US House Reviews PPP Processes, Loan Forgiveness

US House Reviews PPP Processes, Loan Forgiveness

Two hearings were held to discuss the current status and future recommendations for the Paycheck Protection Program.

The U.S. House of Representatives Committee on Small Business Subcommittees held two back-to-back hearings entitled “Paycheck Protection Program: An Examination on Loan Forgiveness, SBA Legacy Systems and Inaccurate Data” and “A Review of PPP Forgiveness.”

In mid-August, the Small Business Association (SBA) opened the loan forgiveness portal for lenders and borrowers who participated in the Paycheck Protection Program (PPP). According to the Government Accountability Office (GAO), the SBA has processed only 56,000 forgiveness applications — less than one percent of the 5.2 million loans distributed through the PPP.

The U.S. House of Representatives Committee on Small Business held two hearings this week to discuss the current status and future recommendations for the Paycheck Protection Program. Subcommittee Member Jason Crow (D-CO) opened Thursday’s hearing with this statement:

“Small business owners are resilient, and they are used to overcoming challenges, but the coronavirus has been a crushing blow. While the PPP has helped them retain key employees and make rent and other payments, many are anxious that their loans won’t be fully forgiven, and they will be saddled with more debt. The forgiveness forms do nothing to alleviate those concerns. They are complex, confusing and time consuming.”

In Thursday’s hearing, SBA Chief of Staff William Manger refuted accusations that the SBA e-Tran system was unable to handle the influx of PPP loan applications, indicated that the SBA is prepared and willing to work with Congress should PPP be extended, and stated his confidence in the SBA loan forgiveness application process. However, although Manger indicated that the SBA believes the loan application process is accessible for applicants seeking forgiveness, small-business owners in Friday’s hearing gave evidence that it is not.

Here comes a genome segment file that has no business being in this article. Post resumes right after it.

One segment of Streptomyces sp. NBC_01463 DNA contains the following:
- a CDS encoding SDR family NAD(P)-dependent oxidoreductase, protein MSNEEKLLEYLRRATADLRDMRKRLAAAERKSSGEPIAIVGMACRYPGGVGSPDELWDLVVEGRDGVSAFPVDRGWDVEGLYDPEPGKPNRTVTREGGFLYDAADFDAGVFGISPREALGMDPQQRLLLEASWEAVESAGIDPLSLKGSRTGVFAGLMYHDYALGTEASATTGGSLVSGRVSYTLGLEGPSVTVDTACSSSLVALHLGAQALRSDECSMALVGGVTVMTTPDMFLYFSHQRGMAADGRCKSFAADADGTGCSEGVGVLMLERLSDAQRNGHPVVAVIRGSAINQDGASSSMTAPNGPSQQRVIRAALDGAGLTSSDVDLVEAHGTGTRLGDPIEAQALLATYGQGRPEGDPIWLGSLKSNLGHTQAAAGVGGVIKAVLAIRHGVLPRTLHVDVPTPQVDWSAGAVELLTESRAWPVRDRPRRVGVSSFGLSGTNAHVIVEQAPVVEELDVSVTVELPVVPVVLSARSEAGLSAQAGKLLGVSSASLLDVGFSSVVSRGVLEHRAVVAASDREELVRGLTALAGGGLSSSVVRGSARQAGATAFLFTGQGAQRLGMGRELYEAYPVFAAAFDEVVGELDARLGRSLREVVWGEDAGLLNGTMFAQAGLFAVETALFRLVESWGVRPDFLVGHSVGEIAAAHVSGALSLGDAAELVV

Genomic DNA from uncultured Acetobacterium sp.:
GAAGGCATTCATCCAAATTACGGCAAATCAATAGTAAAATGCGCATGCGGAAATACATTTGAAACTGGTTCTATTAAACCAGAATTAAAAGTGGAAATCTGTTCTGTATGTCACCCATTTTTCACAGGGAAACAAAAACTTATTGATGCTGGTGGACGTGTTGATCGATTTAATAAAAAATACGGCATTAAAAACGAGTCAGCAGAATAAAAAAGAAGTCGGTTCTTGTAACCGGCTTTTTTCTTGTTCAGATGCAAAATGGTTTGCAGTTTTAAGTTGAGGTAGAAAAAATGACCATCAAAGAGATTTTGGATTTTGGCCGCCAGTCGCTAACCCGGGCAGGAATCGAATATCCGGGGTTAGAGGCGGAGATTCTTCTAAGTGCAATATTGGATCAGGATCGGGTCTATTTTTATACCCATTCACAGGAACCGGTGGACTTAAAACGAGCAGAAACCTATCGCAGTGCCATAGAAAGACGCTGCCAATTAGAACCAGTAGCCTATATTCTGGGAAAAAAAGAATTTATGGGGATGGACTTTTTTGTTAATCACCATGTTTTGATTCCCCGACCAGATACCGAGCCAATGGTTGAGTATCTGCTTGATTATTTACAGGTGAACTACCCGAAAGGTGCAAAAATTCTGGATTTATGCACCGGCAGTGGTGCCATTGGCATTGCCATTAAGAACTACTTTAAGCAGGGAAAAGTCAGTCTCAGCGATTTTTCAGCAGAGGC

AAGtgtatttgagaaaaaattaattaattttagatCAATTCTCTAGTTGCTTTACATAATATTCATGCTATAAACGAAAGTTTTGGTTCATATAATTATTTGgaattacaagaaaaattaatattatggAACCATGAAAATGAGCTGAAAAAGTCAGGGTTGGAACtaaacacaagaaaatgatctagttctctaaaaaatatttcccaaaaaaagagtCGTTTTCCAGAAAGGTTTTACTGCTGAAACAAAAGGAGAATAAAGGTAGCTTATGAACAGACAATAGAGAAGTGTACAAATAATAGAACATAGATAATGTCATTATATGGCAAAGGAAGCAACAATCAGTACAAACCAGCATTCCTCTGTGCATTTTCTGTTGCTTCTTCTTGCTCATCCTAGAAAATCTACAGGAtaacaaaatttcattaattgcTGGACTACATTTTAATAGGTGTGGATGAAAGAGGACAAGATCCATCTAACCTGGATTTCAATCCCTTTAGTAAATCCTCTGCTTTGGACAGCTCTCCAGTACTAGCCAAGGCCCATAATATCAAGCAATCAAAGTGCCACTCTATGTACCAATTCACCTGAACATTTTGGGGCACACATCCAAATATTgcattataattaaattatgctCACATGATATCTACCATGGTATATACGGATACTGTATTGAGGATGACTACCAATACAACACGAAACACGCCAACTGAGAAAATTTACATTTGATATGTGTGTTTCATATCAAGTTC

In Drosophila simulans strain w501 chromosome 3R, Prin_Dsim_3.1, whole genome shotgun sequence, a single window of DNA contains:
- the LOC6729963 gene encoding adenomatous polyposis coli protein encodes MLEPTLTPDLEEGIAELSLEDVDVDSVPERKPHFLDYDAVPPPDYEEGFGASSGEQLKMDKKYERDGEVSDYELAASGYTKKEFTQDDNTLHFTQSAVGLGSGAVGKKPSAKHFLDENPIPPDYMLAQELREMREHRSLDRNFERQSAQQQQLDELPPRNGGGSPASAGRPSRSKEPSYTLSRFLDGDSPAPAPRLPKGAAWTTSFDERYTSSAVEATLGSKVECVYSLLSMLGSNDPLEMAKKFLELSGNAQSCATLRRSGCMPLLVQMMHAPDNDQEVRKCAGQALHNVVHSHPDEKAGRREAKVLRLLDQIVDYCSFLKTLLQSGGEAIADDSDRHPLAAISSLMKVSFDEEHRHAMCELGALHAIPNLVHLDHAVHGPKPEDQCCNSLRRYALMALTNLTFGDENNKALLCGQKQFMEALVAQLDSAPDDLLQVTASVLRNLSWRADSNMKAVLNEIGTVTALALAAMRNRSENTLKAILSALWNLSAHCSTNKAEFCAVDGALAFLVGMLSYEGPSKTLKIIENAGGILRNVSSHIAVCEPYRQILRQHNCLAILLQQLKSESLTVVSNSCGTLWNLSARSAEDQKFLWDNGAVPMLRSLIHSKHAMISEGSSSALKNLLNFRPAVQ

Witness Amy Bonfig, a small-business owner in Minnesota, testified that she, along with other small-business owners in her field, “do not understand the complicated rules, the cryptic stipulations of the application, and most [of us] do not have the luxury of time to sort it out.” Similarly, Lynn Ozer, the president of SBA Lending at Fulton Bank in Pennsylvania, testified that lenders and banks are equally confused about their role in the loan forgiveness process, and have significant fears that the money they distributed to businesses in their communities will not be refunded as promised.

In addition to confusion about the loan forgiveness process, many borrowers have also expressed reluctance to file forgiveness applications, hopeful that Congress will soon pass legislation establishing an automatic loan forgiveness process for small loans under $150,000. However, legislation introduced by Ranking Committee Member Steve Chabot (R-OH) to extend the Paycheck Protection Program and establish a process for automatic forgiveness (H.R. 8365) was voted down on the House floor this week.

It is currently questionable whether legislation to extend or amend the Paycheck Protection Program will pass before the November election. This issue is divided on party lines, with U.S. House Democrats advocating for a more comprehensive COVID-19 relief bill, and Republicans pushing for immediate extension. In the interim, the SBA has pledged to continue rolling out assistance and resources for borrowers attempting to apply for loan forgiveness.

To watch “Paycheck Protection Program: An Examination on Loan Forgiveness, SBA Legacy Systems, and Inaccurate Data,” click here.

To watch “A Review of PPP Forgiveness,” click here.

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